earth would be to him a paradise only
to be surpassed by what awaited him
Headers, public and private, fare
well. Kashcille Journal uf Medicine
The importance of the eoming Ohio
Stae bluclion is recognized all over
the Union. Since Pennsylvania votes
in November, with all the rest of the
States, she has lost 'he prestige she
once enjoyed. The New York Herald,
in an article on the subject say :
"By the growth of its population
Ohio has become almost as important
a State as Pennsylvania, and so loog
as it shall continue to hold October
elections, it will be the battlo-field of
our political contests. Both
parties are certain to pour all their
forces into Ohio in October, and the
result of the emitet will virtually de
cide the next Presidential election. A
preat Democratic victory in Ohio in
October this year would insure cor
responding victories in most cf the
States which hold elections ia Novem
ber, and paralyze the hopes of the Re
Dqn.'t leave wagons, mowing ma
chines, etc., in the weather. It rots
the wood and rusts the metal. A shed
built with rough posts and covered
with straw will save many a dollar as
a covering for Buch things. Pain? ?i.e
wood work of wagons, hay frames, etc,
and see that all metalio prts i of ma
chinery aro well coated with oil.
A Cleveland Iwoman recently mar
ried a Chinese laundryman,andin three
days thereafter the unhappy celestial
appeared at a barber shop and ordered
bis pigtail cut off, saying in explana
tion : "Too. wucbee dam yank."
The state tax of New York this year
is 1 mills, or about double that of
Tennessee. An effort ia being made
in the assembly to reduce U to G mills.
A liner's Bevengt.
An incident occurred on a recent
trip which I made over the Union Pa
ciho, which may be of interest to your
readers, as it was at one time of un
common interest to me. We were roll
ing along between Salt Lake and Oma
ha, when I made my way into the
smoking car to enjoy a cigar, I noticed
a group gathered in the centre of the
car, and crowding my way up found
two men gambling. One was a well
dressed man, bnt bearing the general
appearance of a blackleg; the other
was a veritablo miner, just as he cama
from the mountains, with long, griizly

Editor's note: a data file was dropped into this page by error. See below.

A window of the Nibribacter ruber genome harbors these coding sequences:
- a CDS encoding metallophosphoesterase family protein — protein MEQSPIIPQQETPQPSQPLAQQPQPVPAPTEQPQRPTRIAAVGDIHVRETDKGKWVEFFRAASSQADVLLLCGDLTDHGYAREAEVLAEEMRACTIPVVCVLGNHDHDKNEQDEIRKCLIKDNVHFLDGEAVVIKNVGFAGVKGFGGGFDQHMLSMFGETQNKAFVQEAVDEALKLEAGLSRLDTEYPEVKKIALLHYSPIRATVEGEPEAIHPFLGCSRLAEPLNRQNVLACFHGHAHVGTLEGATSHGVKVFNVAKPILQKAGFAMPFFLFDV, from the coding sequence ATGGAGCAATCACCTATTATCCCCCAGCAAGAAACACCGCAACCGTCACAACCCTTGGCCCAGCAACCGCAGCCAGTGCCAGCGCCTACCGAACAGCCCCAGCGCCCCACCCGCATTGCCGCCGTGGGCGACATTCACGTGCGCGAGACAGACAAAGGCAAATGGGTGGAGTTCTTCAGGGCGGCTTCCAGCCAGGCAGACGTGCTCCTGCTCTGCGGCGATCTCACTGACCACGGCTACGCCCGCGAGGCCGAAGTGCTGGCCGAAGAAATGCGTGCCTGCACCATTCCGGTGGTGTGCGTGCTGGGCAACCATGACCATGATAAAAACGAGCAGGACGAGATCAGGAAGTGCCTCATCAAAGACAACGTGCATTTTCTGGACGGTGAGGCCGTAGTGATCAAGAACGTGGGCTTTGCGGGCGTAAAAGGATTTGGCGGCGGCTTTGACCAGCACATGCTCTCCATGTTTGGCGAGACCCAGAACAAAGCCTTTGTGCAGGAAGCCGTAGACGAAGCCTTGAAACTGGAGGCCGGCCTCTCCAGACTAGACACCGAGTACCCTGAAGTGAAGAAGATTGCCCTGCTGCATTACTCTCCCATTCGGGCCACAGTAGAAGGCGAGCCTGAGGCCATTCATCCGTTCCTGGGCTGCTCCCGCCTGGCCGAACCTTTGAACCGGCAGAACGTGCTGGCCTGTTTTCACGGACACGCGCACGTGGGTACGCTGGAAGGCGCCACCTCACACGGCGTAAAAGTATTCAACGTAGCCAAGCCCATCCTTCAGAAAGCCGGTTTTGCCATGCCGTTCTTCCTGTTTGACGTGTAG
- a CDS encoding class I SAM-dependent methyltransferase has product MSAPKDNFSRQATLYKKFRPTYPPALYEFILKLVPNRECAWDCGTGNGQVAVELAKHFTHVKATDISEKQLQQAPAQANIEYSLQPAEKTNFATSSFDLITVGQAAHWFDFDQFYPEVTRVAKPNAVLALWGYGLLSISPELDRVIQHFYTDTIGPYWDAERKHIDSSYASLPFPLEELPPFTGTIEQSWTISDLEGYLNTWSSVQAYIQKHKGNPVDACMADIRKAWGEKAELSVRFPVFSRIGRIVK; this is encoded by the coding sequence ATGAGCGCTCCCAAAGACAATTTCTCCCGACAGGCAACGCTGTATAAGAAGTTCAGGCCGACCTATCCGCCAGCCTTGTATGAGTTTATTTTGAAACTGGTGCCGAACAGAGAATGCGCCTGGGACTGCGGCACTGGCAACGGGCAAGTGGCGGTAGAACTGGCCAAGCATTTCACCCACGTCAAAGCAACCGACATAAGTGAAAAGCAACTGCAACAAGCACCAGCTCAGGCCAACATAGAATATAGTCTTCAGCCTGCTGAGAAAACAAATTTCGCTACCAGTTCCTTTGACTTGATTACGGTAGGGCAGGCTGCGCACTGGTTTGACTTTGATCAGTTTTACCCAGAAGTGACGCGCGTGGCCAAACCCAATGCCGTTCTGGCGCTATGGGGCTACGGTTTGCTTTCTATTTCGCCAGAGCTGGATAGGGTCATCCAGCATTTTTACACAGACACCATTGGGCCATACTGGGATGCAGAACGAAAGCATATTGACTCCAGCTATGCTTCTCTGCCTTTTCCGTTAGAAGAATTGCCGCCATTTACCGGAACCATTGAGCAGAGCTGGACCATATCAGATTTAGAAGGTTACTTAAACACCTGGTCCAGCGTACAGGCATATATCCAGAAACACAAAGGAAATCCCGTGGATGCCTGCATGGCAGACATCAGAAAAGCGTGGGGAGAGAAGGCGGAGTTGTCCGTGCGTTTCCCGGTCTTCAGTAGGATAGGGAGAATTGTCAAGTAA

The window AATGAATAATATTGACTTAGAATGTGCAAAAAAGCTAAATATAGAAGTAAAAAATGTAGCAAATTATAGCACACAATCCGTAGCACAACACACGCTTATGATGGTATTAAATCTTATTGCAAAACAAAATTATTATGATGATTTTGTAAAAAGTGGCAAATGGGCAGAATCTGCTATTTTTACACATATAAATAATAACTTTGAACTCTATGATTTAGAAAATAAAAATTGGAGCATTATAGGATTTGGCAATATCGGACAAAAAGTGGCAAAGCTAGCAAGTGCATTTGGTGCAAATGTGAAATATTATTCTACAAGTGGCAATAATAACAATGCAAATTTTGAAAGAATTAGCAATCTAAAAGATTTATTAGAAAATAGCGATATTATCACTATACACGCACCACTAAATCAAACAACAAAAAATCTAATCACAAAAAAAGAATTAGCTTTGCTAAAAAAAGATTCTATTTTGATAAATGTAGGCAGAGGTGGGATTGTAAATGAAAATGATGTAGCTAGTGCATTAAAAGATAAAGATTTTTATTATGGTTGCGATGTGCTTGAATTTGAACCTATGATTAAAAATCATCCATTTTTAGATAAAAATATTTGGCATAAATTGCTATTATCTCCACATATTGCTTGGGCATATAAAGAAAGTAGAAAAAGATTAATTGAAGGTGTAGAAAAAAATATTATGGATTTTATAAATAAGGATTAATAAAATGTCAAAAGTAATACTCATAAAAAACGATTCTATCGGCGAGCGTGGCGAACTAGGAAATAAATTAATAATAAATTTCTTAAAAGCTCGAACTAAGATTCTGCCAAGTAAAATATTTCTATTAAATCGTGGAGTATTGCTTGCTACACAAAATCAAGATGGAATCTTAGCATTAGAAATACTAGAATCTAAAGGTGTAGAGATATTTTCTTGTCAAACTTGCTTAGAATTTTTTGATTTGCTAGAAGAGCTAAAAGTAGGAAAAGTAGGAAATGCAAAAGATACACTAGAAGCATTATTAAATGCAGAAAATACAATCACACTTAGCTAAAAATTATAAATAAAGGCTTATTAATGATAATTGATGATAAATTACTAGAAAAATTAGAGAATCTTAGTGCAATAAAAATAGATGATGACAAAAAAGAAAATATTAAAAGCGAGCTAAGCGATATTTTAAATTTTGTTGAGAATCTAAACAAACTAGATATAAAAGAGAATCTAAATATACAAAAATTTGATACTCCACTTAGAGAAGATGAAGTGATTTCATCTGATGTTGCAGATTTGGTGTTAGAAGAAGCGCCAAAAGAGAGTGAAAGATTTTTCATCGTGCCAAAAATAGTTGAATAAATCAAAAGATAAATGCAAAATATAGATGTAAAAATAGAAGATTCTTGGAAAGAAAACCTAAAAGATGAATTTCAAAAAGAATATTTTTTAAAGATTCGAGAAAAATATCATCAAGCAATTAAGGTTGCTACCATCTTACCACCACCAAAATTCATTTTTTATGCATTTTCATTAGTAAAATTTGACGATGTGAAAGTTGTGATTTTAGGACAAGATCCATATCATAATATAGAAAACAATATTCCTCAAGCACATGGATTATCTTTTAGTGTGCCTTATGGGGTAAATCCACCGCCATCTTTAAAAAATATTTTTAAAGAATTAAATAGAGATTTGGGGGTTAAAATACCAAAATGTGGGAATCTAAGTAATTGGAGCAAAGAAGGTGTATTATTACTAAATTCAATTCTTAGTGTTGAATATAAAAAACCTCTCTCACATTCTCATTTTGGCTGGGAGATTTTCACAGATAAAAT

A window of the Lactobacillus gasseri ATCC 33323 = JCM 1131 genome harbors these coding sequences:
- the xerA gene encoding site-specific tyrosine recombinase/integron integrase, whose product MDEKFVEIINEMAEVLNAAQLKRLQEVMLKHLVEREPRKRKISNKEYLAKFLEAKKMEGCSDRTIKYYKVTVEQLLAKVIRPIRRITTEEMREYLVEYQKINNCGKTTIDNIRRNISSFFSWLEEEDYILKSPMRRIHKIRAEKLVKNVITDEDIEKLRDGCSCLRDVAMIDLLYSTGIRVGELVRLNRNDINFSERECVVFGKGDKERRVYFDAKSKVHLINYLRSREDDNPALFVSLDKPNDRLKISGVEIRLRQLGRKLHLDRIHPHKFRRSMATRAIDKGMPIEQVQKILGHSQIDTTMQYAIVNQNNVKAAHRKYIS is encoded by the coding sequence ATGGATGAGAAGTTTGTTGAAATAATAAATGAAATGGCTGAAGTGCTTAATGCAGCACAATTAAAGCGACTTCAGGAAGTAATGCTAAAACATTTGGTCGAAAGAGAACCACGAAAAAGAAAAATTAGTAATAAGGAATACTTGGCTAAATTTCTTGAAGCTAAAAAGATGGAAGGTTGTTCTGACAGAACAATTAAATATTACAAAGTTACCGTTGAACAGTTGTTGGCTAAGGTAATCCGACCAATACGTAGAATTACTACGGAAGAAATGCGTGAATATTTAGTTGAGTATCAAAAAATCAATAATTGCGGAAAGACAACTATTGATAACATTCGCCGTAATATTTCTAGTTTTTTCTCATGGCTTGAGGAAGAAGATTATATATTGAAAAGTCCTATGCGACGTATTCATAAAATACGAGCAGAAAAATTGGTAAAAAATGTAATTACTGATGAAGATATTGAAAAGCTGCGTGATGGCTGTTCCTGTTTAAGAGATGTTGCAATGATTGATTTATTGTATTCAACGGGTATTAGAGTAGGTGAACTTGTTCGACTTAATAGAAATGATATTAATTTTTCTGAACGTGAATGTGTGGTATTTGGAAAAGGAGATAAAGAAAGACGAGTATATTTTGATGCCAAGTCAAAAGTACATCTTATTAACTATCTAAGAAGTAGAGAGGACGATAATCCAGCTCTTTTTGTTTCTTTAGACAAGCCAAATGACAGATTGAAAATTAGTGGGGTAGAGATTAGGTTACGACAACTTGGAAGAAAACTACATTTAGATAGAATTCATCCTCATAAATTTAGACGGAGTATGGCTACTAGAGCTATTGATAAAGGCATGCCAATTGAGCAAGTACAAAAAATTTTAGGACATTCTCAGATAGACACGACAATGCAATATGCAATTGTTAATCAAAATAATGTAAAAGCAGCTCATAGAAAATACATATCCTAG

beard, rough, course and dirty clothes,
but with lota of gold. The play was
for quite large stakes, and I heard
whispers that the gambler waa about
to fleece the miner, and much sympa
thy was manifested for him.
The game draw poker still went
nn with hardly a word epoken by the
players, till dually, when a large sum
was on the board, the gambler being
railed on to show his hand, threw
down three aces and two queens, and
reaehed for the money,, the miner
ctretched over and held his hand and
laid down two aces, showing of course
five aces in the pack. He then reach
ed back and drew a lange navy revolv
er, cocked it, placed the muzzle di
rectly between the eyea of the gam
bler, still holding his hand. Not. a
word was spoken, but each looked
into the eyes of the other. Soon the
hand began to quietly move from the
money, the form of the gambler to
draw back, and still the revolver fol
lowed. He aterped into the aisle, aud
here the scene became so uninterest
ing to me and several others present
that we dropped under the seats. The
gambler slowly backed towards the
door, with the revolver following till
the door was reached and be passed
out The miner eoolly let down the
hammer of his revolver, replaced it in
his pocket, swept the money from tho
board into his pouch, quietly lighted
kis pipe, and settled back into his seat
as if nothing had happened. The
strangest part of the whole bnsioes
was that not a word was spoken from
the time the gambler laid his three
aces on the boaad till he passed cot of
the ear door. Vomngstotcm (C.) lirff-itlrr.
A home without a girl ia only half
blessed ; it is an orchard without blos
soms, and a spring without song. A
housefull of sous is like Lebanon with
iu eedars,but daughters by the tircsida
are like rosea in Sharon.
A man must bo exceptionally wiso
aod strong, who ia the eompasa of ona
short lifetime, can both acquire riehea
and learn the difficult art of being rich,
without doing his family harm by it.